Artificial feeders are commonly used in scientific hummingbird study and for human enjoyment. However, previous to this study very little research had been done on how feeders influence hummingbird behavior and pollination activities, which hold significant ecological importance (especially for specialist hummingbird/flower relationships). This study examines how the use of feeders and hummingbird behavior, particularly monopolization of a feeder, affected pollen collected by hummingbirds.
Four species of hummingbirds were studied during four sampling periods over two years. The data was collected on Cerro de la Muerte, a region in the Talamanca Mountains of Costa Rica that is dominated by the Oak Forest and Paramo ecosystems. Researchers counted species and number of visits to artificial feeders set out by a local hotel/restaurant (note that a “visit” means when an individual drank from the feeder). They also used mist nets to catch hummingbirds. These individuals were marked and pollen was collected from the beak and throat area using scotch tape.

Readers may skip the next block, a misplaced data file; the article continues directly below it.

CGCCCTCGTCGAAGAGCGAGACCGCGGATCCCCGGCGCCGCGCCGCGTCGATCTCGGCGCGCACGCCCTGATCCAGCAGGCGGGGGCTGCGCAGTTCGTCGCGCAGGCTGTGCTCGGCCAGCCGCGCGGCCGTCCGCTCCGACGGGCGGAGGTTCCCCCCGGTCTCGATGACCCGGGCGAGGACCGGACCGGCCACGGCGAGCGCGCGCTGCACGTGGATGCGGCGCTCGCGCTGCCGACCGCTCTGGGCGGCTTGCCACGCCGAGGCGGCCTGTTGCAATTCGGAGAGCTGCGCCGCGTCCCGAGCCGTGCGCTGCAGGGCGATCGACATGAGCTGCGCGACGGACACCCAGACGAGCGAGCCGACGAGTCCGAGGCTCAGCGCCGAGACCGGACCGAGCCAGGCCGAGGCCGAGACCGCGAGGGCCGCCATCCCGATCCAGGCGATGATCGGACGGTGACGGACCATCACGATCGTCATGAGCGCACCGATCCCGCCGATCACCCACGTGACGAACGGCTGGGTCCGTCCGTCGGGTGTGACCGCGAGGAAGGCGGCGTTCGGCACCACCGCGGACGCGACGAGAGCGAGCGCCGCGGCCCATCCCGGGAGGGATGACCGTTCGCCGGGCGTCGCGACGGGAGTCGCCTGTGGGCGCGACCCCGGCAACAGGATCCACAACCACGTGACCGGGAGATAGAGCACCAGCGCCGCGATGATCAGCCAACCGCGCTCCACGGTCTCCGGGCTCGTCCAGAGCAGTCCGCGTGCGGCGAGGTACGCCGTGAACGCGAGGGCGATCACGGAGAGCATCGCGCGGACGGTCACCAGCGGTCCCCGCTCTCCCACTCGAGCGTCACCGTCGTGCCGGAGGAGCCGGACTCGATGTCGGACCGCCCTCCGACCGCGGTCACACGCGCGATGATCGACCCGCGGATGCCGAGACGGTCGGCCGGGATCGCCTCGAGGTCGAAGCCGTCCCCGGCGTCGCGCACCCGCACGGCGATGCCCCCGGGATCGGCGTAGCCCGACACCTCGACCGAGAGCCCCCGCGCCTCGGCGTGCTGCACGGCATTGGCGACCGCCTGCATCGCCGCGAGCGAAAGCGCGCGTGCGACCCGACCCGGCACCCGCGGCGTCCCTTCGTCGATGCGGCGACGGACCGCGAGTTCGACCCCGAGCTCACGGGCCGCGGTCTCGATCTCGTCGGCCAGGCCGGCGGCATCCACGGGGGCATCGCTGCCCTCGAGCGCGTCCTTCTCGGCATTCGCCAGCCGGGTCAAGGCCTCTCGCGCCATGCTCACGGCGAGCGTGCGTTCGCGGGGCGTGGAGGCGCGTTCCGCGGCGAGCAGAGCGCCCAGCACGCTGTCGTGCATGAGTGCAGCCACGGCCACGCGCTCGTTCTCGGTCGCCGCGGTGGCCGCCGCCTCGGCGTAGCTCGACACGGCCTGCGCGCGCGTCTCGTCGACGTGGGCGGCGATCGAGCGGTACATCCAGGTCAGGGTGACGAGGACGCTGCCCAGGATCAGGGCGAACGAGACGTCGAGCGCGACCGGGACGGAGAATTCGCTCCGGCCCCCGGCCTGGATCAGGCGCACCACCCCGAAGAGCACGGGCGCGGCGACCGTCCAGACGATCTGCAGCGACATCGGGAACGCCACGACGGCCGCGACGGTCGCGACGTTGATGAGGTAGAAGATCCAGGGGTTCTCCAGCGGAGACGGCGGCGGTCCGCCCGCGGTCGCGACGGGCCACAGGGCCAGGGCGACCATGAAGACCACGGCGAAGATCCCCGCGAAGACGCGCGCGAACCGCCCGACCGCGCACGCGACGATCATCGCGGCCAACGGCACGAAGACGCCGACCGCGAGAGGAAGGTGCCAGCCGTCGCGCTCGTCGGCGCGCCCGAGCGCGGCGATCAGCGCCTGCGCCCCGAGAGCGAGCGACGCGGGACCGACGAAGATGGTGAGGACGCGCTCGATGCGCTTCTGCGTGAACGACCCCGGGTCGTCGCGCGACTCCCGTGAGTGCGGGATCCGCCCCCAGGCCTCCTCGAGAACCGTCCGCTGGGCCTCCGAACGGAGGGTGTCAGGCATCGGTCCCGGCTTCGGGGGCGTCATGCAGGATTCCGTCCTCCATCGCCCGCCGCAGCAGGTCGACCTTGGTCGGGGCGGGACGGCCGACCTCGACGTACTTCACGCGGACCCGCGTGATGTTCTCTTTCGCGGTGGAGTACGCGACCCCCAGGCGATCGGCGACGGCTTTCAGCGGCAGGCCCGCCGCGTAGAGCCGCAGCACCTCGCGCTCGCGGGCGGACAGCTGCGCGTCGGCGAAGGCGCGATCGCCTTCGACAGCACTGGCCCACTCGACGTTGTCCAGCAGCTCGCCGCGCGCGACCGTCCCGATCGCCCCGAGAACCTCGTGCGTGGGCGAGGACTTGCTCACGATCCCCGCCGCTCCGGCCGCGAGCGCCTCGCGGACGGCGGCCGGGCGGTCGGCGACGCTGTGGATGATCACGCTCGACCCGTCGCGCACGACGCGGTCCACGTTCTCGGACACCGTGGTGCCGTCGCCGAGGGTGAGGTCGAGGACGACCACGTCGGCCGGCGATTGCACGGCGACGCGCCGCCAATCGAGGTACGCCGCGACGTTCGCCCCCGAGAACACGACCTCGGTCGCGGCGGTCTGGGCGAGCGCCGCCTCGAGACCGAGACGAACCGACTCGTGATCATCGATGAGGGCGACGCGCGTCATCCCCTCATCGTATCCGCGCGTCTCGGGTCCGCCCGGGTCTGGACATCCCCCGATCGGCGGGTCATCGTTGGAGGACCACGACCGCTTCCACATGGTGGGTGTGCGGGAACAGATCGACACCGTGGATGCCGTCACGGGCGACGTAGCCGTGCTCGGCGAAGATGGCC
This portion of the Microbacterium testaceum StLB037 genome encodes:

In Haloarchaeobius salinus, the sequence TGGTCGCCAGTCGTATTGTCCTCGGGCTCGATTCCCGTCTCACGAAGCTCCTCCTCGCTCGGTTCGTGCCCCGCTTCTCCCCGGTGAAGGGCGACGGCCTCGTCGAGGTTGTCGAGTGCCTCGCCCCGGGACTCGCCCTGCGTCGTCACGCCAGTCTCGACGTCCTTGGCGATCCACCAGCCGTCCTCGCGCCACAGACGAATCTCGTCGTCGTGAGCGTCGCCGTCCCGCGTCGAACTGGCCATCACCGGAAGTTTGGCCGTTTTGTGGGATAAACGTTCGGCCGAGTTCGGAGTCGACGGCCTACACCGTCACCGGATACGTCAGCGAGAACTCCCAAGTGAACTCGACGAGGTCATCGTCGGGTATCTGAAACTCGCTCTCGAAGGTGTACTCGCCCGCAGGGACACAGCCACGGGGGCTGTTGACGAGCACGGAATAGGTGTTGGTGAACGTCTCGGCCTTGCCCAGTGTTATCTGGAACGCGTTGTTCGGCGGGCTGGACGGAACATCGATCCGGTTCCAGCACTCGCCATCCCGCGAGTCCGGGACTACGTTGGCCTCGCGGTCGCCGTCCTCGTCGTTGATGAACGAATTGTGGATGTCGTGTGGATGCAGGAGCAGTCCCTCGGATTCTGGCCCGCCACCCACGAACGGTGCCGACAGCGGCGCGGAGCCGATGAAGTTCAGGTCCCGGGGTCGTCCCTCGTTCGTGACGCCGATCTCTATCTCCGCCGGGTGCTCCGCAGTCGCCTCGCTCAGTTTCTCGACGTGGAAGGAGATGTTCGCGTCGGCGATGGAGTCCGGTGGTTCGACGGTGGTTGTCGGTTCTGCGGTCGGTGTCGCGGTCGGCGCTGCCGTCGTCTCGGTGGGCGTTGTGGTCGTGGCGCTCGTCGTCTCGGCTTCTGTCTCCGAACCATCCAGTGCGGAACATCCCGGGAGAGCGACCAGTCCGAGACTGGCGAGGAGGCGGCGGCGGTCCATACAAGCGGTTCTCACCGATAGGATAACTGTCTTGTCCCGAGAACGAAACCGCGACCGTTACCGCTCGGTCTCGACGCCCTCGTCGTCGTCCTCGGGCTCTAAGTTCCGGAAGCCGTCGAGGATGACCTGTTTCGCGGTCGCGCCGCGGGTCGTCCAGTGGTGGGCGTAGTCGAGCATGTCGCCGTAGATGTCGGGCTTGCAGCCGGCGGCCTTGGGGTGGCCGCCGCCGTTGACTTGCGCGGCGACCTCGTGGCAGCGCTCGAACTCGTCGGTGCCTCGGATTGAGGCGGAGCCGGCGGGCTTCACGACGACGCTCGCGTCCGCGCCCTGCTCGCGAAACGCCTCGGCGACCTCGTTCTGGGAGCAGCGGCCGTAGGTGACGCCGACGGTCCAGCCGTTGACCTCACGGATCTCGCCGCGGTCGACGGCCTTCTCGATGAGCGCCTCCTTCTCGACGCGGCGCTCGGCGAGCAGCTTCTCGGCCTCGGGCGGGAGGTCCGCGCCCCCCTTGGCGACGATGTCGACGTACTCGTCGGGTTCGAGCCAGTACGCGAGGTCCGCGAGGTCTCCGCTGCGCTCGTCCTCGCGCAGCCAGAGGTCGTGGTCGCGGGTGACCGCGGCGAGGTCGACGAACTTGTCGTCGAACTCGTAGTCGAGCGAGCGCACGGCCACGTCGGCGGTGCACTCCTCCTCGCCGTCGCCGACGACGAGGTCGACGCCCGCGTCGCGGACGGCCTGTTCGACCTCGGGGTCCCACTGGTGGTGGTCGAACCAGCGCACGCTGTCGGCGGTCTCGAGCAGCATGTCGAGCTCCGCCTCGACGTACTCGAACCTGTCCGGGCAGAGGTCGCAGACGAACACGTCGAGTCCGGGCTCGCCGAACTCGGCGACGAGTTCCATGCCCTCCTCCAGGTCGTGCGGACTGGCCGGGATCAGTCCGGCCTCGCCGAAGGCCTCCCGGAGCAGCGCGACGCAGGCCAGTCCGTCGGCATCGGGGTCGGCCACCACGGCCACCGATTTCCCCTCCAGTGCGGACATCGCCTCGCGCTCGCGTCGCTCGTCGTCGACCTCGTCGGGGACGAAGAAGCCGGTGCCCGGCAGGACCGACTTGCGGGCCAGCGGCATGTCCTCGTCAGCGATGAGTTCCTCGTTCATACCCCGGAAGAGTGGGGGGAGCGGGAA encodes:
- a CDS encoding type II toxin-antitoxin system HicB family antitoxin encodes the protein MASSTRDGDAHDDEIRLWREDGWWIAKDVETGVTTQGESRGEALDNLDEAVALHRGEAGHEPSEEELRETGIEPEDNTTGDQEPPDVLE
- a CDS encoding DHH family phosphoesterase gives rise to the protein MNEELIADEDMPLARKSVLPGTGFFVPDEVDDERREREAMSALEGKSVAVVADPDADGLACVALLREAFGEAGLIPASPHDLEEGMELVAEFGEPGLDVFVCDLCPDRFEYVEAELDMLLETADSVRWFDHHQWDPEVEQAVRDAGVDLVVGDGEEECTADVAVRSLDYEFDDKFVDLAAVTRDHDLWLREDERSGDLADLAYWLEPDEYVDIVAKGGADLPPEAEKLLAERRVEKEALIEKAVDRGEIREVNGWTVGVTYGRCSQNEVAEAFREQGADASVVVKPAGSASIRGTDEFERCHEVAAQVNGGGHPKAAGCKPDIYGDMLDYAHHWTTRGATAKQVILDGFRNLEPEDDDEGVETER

Feeder usage was dependent on hummingbird species. P. Insignis most frequently monopolized feeder use and was the most frequently recorded visitor to the feeders and in the mist nets. More than 50% of the hummingbirds collected in the nets had little or no pollen on them. Season had a significant impact on pollen collected, but species of hummingbird did not. Pollen from only one species of plant (Centropogon) dominated the pollen collected in this study.
This study shows that artificial feeders have the potential to attract hummingbirds from large distances. This draws them away from flowers, which leads to the potential to decrease of pollination of flowering species in the area. Further, the feeders detract from pollen diversity on hummingbirds, indicating the presence of feeders could reduce plant diversity in the area if some plant species are no longer being pollinated sufficiently by hummingbirds.
Avalos, G., Soto, A., Alfaro, W., (2012). Effect of artificial feeders on pollen loads of the hummingbirds of Cerro de la Muerte, Costa Rica. Revista de Biologia Tropical.